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  • Writer's pictureDr. Rachel Kramer

October 24: Setting Healthy Boundaries

Last week I presented a parent workshop at a local school about ‘Setting Healthy Boundaries’ and I thought I would share some of that information in today’s post. Setting and holding boundaries is a very broad topic and, depending on the age(s) and developmental stage(s) of your child(ren), may include the following types of statements:

  • “In our family we don’t hurt anyone and I won’t let anyone hurt you.”

  • “I see that you are grabbing the whole box of crackers. You may have one cracker for each hand.”

  • “The rule in this house is that everyone who is riding a bike or scooter wears a helmet.”

  • “In 5 minutes, it will be time to turn off your iPad.”

  • “Would you like to practice piano right after snack or do you want some time to run around outside first?”

Rather than jump directly into the ‘how to’ of holding boundaries, I find it useful for parents to pause for a moment and consider some broader questions about the topic. Over the next week or so, see if you can set aside 10-15 minutes to give some thought to these prompts:

  • What methods of behavior management, limit setting, or discipline were used in my childhood?

  • Outside of parenting, when do I have a strong ability to hold boundaries?

  • Alternatively, when do I find it especially challenging to hold a boundary? Examples:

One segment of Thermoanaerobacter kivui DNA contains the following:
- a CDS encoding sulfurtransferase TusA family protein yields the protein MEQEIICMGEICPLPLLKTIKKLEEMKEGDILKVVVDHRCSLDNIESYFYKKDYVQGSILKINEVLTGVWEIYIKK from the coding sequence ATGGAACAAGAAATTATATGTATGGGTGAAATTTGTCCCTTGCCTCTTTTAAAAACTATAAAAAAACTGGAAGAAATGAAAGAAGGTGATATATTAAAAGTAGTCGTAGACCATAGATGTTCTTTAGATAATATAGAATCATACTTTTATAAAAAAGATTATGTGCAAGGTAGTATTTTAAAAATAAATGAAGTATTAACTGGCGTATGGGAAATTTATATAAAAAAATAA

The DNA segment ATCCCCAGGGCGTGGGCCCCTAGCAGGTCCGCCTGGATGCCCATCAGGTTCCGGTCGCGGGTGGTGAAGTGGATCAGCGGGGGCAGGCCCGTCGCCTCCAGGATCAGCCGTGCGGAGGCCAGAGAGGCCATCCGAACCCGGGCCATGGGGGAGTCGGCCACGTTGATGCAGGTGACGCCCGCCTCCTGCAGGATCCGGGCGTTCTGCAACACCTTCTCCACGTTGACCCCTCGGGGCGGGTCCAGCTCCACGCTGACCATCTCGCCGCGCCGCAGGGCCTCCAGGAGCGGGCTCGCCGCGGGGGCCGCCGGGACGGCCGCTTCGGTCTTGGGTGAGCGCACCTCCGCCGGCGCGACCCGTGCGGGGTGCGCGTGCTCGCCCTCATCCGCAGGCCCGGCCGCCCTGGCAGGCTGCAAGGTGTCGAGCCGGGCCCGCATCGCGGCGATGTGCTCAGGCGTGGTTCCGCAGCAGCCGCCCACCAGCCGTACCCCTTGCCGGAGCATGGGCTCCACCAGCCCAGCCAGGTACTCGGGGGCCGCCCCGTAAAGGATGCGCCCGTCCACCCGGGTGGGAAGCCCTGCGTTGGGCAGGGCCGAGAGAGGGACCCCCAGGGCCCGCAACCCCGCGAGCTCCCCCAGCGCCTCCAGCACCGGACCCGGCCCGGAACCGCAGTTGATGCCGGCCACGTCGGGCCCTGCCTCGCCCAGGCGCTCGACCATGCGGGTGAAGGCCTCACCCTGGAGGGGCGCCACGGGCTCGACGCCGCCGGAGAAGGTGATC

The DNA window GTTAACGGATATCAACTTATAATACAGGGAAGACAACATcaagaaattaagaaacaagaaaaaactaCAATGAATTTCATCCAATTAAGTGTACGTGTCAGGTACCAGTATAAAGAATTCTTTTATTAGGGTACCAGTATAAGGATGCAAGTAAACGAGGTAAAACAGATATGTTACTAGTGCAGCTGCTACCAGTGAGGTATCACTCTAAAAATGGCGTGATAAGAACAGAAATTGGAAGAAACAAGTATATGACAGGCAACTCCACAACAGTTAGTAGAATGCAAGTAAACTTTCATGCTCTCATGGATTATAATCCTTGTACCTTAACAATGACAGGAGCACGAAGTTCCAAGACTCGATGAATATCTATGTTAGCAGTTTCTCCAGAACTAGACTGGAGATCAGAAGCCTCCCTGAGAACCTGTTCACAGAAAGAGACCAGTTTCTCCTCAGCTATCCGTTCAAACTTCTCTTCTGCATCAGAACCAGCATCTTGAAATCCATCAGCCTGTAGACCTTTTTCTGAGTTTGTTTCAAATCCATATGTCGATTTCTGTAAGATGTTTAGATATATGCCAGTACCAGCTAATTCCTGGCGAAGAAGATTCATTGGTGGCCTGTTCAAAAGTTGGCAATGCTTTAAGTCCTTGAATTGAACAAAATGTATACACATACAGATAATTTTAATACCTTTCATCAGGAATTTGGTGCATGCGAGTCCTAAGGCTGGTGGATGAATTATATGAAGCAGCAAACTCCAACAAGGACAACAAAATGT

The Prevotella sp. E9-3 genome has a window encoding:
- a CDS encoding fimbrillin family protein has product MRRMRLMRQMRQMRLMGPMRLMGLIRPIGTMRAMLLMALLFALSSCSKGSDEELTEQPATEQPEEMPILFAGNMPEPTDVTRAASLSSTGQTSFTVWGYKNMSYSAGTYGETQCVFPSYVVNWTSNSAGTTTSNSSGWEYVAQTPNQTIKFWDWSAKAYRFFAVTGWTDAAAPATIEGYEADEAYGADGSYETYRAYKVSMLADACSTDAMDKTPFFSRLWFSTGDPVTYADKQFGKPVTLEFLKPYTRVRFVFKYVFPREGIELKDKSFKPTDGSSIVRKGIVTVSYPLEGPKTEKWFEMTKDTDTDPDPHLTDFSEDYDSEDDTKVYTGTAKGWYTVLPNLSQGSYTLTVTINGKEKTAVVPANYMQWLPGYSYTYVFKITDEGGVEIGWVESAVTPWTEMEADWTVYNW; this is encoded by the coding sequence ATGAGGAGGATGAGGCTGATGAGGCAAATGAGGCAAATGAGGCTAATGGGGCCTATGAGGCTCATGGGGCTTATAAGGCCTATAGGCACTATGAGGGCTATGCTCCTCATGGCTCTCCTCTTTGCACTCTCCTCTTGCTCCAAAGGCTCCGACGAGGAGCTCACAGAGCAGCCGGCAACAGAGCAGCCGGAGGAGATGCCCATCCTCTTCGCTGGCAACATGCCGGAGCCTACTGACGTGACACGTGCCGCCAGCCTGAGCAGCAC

• Am I a people pleaser who finds it difficult to say no to others?

    • Is it difficult for me to hold a boundary in emotionally charged situations?

    • Do the dynamics of my relationships with certain people in my life make it particularly challenging for me to hold boundaries with them?

  • How do I hold boundaries with my children now?

  • When do I feel confident holding a boundary as a parent?

  • What parts of limit setting or holding boundaries with my family are challenging for me?

  • Are there things that I would like to do differently with respect to setting boundaries? Examples:

    • Do I rely on threatening to withhold things from my child more than I would like to?

    • Do I yell or raise my voice more than I would like to when my child does not respond to limit setting?

    • Do I fall into a pattern of negotiating with my child when I am trying to hold a boundary?

  • What am I trying to teach my children when I hold a boundary?

Some parents may prefer to ponder their answers to these questions privately, while others may find it useful to use the prompts to initiate a conversation about setting boundaries in the context of parenting with a partner, friend, or family member. Setting aside time to reflect on these questions can help you approach intense moments with your children from a more thoughtful, well-reasoned perspective.

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